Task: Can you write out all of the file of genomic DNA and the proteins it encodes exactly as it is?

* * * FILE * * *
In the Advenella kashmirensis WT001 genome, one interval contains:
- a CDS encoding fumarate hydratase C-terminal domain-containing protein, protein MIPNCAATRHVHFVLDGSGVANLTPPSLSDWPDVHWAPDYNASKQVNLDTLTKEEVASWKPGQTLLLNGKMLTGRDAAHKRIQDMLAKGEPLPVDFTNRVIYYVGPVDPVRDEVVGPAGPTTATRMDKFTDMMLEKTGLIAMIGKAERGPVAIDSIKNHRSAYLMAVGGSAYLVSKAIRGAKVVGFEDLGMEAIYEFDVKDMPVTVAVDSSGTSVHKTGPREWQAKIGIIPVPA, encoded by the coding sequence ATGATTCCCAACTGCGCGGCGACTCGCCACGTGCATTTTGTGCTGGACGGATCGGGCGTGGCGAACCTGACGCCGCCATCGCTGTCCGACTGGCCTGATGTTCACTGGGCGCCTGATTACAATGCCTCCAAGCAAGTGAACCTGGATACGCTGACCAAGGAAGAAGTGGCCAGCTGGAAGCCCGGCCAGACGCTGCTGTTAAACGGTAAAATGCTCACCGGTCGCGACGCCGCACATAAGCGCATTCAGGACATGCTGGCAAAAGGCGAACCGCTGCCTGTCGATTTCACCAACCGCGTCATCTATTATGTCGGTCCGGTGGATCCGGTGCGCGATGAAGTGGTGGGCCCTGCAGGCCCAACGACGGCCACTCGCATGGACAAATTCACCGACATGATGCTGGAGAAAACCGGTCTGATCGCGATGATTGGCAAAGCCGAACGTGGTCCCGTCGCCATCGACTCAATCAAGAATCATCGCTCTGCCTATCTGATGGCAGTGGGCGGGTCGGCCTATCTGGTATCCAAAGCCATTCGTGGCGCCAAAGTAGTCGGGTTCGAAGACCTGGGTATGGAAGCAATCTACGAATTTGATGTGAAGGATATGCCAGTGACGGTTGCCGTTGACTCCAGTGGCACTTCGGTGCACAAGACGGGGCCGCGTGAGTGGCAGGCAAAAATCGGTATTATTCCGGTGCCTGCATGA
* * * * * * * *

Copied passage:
In the Advenella kashmirensis WT001 genome, one interval contains:
- a CDS encoding fumarate hydratase C-terminal domain-containing protein, protein MIPNCAATRHVHFVLDGSGVANLTPPSLSDWPDVHWAPDYNASKQVNLDTLTKEEVASWKPGQTLLLNGKMLTGRDAAHKRIQDMLAKGEPLPVDFTNRVIYYVGPVDPVRDEVVGPAGPTTATRMDKFTDMMLEKTGLIAMIGKAERGPVAIDSIKNHRSAYLMAVGGSAYLVSKAIRGAKVVGFEDLGMEAIYEFDVKDMPVTVAVDSSGTSVHKTGPREWQAKIGIIPVPA, encoded by the coding sequence ATGATTCCCAACTGCGCGGCGACTCGCCACGTGCATTTTGTGCTGGACGGATCGGGCGTGGCGAACCTGACGCCGCCATCGCTGTCCGACTGGCCTGATGTTCACTGGGCGCCTGATTACAATGCCTCCAAGCAAGTGAACCTGGATACGCTGACCAAGGAAGAAGTGGCCAGCTGGAAGCCCGGCCAGACGCTGCTGTTAAACGGTAAAATGCTCACCGGTCGCGACGCCGCACATAAGCGCATTCAGGACATGCTGGCAAAAGGCGAACCGCTGCCTGTCGATTTCACCAACCGCGTCATCTATTATGTCGGTCCGGTGGATCCGGTGCGCGATGAAGTGGTGGGCCCTGCAGGCCCAACGACGGCCACTCGCATGGACAAATTCACCGACATGATGCTGGAGAAAACCGGTCTGATCGCGATGATTGGCAAAGCCGAACGTGGTCCCGTCGCCATCGACTCAATCAAGAATCATCGCTCTGCCTATCTGATGGCAGTGGGCGGGTCGGCCTATCTGGTATCCAAAGCCATTCGTGGCGCCAAAGTAGTCGGGTTCGAAGACCTGGGTATGGAAGCAATCTACGAATTTGATGTGAAGGATATGCCAGTGACGGTTGCCGTTGACTCCAGTGGCACTTCGGTGCACAAGACGGGGCCGCGTGAGTGGCAGGCAAAAATCGGTATTATTCCGGTGCCTGCATGA